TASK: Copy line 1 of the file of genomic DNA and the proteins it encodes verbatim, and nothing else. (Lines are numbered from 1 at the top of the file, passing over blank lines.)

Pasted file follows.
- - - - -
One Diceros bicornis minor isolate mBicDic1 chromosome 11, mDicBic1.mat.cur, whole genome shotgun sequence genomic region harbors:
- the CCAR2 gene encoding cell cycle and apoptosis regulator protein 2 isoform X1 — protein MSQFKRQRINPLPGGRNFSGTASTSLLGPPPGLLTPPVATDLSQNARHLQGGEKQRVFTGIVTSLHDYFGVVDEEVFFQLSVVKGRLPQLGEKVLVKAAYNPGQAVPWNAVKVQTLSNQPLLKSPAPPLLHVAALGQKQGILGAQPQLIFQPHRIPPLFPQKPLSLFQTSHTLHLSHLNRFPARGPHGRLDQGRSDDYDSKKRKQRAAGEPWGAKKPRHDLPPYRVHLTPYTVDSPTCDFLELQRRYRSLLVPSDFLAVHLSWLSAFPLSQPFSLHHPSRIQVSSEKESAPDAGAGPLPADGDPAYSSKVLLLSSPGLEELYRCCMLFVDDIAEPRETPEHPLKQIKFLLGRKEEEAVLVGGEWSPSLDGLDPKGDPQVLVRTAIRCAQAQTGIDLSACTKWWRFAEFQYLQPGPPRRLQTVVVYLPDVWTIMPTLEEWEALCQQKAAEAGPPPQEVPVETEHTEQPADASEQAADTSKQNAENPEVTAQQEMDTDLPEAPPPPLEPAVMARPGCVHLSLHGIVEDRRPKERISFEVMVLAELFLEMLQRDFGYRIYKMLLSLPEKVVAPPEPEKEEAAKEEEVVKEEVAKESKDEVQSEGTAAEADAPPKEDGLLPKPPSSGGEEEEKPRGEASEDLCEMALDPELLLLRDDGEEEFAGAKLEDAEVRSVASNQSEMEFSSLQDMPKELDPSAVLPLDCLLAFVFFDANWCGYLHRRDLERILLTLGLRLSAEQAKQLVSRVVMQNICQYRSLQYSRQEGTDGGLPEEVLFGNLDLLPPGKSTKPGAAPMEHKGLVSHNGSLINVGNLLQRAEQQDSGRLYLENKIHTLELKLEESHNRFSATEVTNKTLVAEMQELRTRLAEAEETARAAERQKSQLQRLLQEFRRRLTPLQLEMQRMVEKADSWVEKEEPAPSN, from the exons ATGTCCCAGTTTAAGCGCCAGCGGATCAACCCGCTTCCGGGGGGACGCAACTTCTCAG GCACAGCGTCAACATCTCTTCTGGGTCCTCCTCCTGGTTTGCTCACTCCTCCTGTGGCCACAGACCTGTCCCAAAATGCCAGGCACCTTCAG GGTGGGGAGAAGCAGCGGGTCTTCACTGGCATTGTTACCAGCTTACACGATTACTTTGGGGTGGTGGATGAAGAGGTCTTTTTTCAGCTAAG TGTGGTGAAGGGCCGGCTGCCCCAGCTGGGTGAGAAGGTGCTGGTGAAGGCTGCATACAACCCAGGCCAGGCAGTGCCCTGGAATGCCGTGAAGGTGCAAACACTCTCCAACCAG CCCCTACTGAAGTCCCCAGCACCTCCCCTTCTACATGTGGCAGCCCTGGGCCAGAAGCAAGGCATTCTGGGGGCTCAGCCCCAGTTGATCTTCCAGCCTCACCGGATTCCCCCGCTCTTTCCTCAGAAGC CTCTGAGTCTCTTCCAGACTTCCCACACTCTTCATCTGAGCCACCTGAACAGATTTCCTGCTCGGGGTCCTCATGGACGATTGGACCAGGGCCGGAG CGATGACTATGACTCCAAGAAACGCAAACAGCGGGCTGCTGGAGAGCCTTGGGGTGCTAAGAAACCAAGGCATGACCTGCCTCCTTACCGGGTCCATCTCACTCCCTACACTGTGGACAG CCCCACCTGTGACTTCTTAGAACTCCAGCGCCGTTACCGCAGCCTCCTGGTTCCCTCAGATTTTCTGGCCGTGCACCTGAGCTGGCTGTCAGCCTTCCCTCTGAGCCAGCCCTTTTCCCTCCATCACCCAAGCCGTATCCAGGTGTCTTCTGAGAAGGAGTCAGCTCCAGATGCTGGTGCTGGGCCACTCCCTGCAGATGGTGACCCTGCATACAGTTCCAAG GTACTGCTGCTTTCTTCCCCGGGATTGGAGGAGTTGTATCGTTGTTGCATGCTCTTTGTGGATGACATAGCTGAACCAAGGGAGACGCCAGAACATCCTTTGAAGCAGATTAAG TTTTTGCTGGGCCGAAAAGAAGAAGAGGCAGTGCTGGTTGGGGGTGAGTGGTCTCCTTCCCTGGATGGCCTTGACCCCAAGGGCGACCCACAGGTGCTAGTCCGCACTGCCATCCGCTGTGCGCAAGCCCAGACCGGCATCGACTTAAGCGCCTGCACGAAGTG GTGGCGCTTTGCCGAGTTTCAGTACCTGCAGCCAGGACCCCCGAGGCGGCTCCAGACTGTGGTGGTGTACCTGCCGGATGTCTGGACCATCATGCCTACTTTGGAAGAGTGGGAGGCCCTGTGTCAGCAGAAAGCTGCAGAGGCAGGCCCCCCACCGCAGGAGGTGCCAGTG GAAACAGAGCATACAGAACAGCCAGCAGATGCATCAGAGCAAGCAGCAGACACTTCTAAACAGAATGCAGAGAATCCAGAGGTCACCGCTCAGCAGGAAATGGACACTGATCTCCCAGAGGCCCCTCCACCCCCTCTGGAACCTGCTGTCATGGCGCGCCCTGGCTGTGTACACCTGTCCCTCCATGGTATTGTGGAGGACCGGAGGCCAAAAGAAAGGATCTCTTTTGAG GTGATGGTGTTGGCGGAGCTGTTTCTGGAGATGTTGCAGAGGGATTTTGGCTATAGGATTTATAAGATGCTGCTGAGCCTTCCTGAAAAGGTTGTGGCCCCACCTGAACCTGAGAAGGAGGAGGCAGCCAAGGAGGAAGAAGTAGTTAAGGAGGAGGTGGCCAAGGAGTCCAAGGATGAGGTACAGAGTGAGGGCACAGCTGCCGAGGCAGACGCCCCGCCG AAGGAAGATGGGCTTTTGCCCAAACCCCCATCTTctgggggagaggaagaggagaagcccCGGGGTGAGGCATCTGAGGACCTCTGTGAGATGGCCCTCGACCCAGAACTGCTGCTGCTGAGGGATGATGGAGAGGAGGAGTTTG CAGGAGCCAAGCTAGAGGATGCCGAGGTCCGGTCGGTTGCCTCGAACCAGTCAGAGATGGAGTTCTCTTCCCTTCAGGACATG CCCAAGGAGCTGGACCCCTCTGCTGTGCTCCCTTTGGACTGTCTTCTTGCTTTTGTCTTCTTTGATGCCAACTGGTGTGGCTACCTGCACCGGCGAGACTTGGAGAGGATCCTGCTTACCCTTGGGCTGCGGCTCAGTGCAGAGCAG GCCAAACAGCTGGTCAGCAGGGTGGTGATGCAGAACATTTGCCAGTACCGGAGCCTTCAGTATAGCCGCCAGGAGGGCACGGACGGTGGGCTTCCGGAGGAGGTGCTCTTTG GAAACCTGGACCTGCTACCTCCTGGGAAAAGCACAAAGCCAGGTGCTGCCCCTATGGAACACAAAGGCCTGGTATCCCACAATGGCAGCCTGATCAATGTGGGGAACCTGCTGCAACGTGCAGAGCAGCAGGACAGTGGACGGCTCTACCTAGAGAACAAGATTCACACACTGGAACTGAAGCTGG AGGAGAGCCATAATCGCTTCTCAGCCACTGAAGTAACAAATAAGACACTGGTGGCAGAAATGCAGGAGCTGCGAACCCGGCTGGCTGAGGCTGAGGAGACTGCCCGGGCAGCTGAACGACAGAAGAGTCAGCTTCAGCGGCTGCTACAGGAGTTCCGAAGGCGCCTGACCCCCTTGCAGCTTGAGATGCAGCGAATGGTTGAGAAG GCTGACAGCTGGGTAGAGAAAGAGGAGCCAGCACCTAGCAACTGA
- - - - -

One Diceros bicornis minor isolate mBicDic1 chromosome 11, mDicBic1.mat.cur, whole genome shotgun sequence genomic region harbors: